Notably, SWIFT’s global payments (gpi) initiative aims to create an internationally-harmonised payments infrastructure by leveraging its existing global network to offer same-day payment clearing and full transparency of transaction costs and remittances. The initiative, currently in its pilot phase, already has the backing of over 70 banks from across the globe (including the Middle East), representing 75% of global payment traffic.
Similar partnerships that employ “wisdom of the crowd” logic to banking regeneration are exploring the benefits of distributed ledger technology, or the blockchain. The cryptographically-secure blockchain – the underlying technology for Bitcoin – holds the potential to answer many questions that are being raised regarding existing payment rails, including concerns around transparency, cost, efficiency and risk mitigation.
Given the distributed ledger technology’s broad applicability, banks and fintechs are joining forces to explore how blockchain may regenerate the payment ecosystem. For instance, the R3 consortium, comprising over 50 financial institutions – as at August 2016 – marks a joint approach to developing common standards for blockchain, as well as defining and building a base layer and communication protocols.
Collaboration: the formula for transforming trade
While it is the payments space that has largely captured the attention of digital innovators, it is increasingly being realised that such technology capabilities hold a great deal of promise with regard to trade. Certainly, this sector is heavily dominated by labour- and paper-intensive processes, which could be overhauled through fintech innovation.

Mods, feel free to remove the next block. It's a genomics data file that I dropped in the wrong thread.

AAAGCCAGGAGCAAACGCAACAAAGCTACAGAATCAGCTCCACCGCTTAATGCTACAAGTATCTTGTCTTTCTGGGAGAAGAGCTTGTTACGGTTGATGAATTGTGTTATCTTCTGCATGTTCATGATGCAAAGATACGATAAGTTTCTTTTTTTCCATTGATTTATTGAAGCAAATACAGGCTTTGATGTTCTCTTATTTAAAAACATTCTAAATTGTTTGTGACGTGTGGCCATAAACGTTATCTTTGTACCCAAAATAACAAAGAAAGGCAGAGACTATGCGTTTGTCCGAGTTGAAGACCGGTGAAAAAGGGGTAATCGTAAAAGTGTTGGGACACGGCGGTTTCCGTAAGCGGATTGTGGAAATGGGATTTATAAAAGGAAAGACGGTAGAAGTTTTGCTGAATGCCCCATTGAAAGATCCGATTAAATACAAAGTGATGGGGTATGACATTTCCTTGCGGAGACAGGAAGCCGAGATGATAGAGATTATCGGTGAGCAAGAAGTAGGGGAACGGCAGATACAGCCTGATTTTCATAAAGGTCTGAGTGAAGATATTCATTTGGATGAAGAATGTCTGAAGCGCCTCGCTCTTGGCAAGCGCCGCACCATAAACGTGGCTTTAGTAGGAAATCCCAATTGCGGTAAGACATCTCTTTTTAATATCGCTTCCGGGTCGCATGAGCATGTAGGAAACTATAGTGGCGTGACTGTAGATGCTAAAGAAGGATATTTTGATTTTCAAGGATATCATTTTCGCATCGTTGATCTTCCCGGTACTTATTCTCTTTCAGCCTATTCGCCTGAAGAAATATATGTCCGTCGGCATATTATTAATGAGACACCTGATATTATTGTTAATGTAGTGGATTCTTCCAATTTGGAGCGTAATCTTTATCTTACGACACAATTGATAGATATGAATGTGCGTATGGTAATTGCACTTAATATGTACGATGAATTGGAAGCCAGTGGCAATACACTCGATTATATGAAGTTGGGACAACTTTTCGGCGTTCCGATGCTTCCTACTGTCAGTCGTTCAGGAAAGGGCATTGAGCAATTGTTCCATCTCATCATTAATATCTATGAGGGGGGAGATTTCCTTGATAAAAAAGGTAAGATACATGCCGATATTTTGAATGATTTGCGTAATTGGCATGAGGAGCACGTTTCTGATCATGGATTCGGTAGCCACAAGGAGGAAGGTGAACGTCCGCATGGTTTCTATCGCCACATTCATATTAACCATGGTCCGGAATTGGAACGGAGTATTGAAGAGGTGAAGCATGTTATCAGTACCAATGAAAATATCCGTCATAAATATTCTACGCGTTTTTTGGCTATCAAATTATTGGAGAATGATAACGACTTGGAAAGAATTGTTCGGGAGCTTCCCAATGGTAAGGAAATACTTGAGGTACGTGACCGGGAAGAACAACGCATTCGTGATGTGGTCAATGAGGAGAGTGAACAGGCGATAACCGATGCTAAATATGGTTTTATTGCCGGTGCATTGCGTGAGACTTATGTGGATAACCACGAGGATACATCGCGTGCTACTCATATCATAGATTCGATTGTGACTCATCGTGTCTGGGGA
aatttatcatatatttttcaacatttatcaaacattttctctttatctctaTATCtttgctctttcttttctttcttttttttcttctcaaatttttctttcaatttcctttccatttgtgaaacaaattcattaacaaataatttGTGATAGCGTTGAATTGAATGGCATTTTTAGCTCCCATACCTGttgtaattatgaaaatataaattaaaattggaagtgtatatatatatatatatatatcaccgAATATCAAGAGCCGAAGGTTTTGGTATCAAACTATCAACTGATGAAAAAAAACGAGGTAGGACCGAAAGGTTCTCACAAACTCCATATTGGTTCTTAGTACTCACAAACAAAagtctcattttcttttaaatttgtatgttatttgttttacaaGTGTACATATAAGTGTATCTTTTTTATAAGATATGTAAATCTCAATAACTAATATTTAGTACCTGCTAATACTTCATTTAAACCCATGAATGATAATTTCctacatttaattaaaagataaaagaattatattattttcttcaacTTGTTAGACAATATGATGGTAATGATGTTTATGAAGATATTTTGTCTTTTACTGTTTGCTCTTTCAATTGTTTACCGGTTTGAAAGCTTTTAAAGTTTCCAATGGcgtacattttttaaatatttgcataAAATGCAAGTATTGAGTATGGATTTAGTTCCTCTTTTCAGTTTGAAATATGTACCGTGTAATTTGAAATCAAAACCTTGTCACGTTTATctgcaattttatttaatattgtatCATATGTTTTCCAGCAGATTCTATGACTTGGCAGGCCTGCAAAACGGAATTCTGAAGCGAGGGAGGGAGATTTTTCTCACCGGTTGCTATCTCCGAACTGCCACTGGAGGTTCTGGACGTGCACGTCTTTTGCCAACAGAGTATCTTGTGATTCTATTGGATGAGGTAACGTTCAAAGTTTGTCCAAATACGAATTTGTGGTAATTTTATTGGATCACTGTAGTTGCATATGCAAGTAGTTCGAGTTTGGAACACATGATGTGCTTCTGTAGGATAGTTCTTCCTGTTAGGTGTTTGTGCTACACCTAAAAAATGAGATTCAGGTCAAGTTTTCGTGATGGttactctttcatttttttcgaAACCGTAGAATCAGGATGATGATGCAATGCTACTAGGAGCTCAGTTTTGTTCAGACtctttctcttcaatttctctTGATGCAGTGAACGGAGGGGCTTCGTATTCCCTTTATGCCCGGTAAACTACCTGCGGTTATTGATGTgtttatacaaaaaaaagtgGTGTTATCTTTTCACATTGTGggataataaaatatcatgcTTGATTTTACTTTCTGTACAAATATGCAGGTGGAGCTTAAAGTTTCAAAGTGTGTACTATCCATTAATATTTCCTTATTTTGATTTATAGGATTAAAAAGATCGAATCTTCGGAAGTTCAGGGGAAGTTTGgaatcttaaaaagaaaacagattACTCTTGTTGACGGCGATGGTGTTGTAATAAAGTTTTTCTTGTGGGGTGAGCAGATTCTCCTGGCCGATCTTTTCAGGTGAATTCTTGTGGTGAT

Regulators, for example, are focusing on how technology can be leveraged more effectively in anti-money laundering (AML) applications in the trade sector, examining how it can enhance risk mitigation methods and help to verify the authenticity of transactions. And proof of concept (POC) projects exploring solutions that utilise the blockchain and how it could be used to enrich transactions and mitigate risks are also gaining traction. Indeed, a number of bank consortiums, including R3, are looking to create solutions via POC by working with various technology companies.
That said, the trade industry is somewhat renowned for being slower to adopt modernising solutions than other finance industry segments – notably due its inherent complexity. Indeed, even a straightforward transaction can include a multitude of participants (such as the buyer’s bank, seller’s bank, logistics, carriers, inspection agencies and insurers). With so many parties to consider, achieving standardisation via the full buy-in of new end-to-end practices remains problematic.
For this reason, collaborative approaches are particularly important, leveraging skillsets and expertise, and working together to address problems with solutions that can add the most value for clients.
Herein lies the advantages of APIs or “application programme interfaces” – tools with interoperable and customisable capabilities that can be used not only to build software applications, but link them together. An inherent strength of API development is the flexibility and ease of their integration, meaning that banks and clients can work more collaboratively to develop new solutions – giving clients a voice to ensure that end-products are specifically tailored to their requirements. It is hoped that this approach will be particularly effective in inciting digital progress in the trade space, as clients will not only have a clearer understanding of the changes, they can help to determine how developments unfold.